March 8, 2018
Are dragon fruit and papaya no longer enough to satisfy your inner craving for adventure in the produce department? Have no fear: the next level of exotic is here. Like something out of Avatar, the kiwano (AKA horned melon) can’t help but attract attention. Common in Africa and New Zealand, and growing in popularity in Europe, this brightly colored, spiky fruit has a lot of flair and a bit of attitude. With a unique, addictively refreshing flavor and texture, kiwano is poised to take the US by storm.
But just what is a kiwano? We've got all your questions, answered:
Is it a fruit or a vegetable?
Kiwano (also sometimes called a horned melon or jelly melon) are most definitely a fruit!
Is it really a melon??
NO! While it is in the same biological family as cucumber and melon, it is definitely NOT a melon.
What does it taste like?
Refreshing! The flesh of a ripe kiwano is like passionfruit, banana, cucumber, and lime combined, with a soft, jelly-like texture. The less ripe the fruit, the less sweet the flavor; it will taste less like a banana and more like a zucchini or cucumber. Inside, the flesh is studded with large, edible, seeds like those of a cucumber. The seeds can be eaten, but some prefer to strain them for a smoother texture. The skin is not generally eaten.
Where does it come from?
Kiwano is native to Sub-Saharan Africa, where it is a favorite snack. They grow all over Africa (and are one of the only sources of water during the dry season in the Kalahari Desert!), but most commercial production is now in New Zealand’s Bay of Plenty region. This fertile and lush coastal area has natural minerals blow in from the Pacific Ocean that give NZ-grown kiwano their distinctive flavor and extra-long shelf life.
What’s the nutritional value?
A nutrient powerhouse and hydration helper. Kiwano is loaded with antioxidants like beta-carotene and alpha-tocopherol, which helps keep nerves and blood vessels healthy. It’s an excellent source of vitamins and minerals such as vitamin C, vitamin A, and magnesium, boosting your immune system and reducing oxidation. With 90% water content, kiwano is a great low-calorie way to stay hydrated. It’s also a great source of potassium for sports recovery.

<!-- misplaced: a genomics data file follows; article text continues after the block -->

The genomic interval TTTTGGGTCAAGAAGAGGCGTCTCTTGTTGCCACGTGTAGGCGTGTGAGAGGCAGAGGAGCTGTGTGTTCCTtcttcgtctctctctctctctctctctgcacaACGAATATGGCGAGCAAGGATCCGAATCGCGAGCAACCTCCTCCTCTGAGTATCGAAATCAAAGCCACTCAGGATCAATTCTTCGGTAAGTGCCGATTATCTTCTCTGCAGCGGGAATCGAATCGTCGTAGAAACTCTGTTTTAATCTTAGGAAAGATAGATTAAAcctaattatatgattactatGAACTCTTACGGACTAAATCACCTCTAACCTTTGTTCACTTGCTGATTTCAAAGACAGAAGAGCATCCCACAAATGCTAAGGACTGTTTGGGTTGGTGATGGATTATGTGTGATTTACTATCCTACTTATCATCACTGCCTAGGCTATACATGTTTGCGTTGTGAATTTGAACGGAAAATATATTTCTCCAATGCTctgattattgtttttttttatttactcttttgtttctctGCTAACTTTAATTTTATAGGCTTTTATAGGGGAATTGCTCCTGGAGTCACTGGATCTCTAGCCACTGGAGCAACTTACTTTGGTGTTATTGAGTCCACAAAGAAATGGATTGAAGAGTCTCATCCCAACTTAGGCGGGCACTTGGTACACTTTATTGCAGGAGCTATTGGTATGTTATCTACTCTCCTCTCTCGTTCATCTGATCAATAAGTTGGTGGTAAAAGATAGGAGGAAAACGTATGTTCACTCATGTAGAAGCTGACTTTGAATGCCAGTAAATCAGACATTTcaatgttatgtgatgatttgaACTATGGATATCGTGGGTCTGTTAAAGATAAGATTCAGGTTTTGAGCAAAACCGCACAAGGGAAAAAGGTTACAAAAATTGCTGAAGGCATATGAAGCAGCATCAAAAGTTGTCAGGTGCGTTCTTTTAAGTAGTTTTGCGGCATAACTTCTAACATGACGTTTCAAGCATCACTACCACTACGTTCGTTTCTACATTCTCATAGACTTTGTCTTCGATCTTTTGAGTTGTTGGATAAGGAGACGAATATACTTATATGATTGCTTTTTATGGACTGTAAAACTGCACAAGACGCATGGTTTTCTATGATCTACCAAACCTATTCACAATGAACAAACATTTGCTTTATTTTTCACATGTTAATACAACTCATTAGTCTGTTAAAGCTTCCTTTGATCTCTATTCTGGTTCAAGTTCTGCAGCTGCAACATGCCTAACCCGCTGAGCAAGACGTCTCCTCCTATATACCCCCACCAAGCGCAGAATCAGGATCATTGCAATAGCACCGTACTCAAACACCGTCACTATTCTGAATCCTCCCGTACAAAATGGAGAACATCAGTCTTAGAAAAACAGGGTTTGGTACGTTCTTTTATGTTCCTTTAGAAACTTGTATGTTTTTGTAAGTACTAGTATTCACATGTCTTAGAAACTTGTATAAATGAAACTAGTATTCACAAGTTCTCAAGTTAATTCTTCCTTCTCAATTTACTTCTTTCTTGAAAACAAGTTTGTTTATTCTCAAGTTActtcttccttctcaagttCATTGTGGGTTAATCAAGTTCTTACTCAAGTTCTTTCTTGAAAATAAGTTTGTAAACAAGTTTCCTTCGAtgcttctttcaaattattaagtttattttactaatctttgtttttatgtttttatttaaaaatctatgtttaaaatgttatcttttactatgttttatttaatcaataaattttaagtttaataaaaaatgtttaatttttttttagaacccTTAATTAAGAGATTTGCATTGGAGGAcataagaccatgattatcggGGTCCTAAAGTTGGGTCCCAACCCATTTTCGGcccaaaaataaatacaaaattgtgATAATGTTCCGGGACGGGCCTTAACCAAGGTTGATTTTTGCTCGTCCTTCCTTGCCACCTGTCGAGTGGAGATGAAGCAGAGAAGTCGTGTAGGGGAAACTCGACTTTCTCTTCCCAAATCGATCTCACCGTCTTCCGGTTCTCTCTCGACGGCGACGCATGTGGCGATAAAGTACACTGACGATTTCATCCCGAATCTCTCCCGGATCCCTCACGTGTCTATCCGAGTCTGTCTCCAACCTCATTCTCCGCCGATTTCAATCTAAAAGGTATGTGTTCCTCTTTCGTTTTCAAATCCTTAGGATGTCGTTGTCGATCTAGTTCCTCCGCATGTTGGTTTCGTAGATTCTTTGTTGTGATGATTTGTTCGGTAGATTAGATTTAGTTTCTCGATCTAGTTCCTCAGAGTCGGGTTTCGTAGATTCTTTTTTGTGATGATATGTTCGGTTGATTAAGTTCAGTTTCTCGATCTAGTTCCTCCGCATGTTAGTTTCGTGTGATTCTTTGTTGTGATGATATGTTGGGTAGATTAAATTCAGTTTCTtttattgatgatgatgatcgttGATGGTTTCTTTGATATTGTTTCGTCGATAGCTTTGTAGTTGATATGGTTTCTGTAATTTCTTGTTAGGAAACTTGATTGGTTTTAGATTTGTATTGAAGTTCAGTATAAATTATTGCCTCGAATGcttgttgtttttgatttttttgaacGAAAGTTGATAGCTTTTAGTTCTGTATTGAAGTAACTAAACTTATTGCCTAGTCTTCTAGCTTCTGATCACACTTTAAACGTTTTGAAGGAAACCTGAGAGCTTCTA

How do I cut a Kiwano?
Kiwano are incredibly easy to cut and eat! Just cut the fruit in half or into wedges. Eat the flesh right out of the skin or serve wedges like you would orange slices. If you really want the authentic kiwano experience, go spoon-less and just squeeze the pulp from a very ripe kiwano straight into your mouth!
When are they in season?
Kiwano from New Zealand are available from spring through summer.
Do I put Kiwano in the fridge?
N0! Kiwano should be kept at room temperature – always above 64° F. It does not like to be cold!
How do I know if it’s ripe?
A ripe kiwano has vibrant orange skin and will give to slight pressure.
What on Earth do I do with it?
It’s a great snack out of hand – and it’s also an incredibly flexible fruit! Make smoothies, juices, cocktails, sauces, salsas, sorbet, desserts, raita, salads (and bowls to put salads in). To extract the juice from the seeds, simply push the flesh through a sieve or strainer-like mesh. Add a slice to your water for a flavor boost, or squeeze the pulp out over your favorite vanilla ice cream. It pairs well with other fruits such as bananas, mango, and melon. The fruit even has savory applications: use it in salsas or sauces to serve with roasted meats like steak and pork chops, or seafood like halibut and scallops!
Our favorite Kiwano recipe ideas:
Looking for an exotic cocktail option? Try muddling mint and kiwano to make these zesty mixed drinks. Get the recipe for kiwano reeves here!
The flavor pairs especially well with melon, passionfruit, coconut, honey, and vanilla ice cream. Check out this zesty kiwano-orange ice cream recipe here!
The fun doesn’t stop there! Though less common, kiwano can also pair with other ingredients to make perfect compliments to some savory dishes. Paired with avocado, kiwano and avocado can make the perfect, creamy dressing on salads. Get the recipe here!
Kiwano, Specialty Produce, Exotic Fruit, Product Guide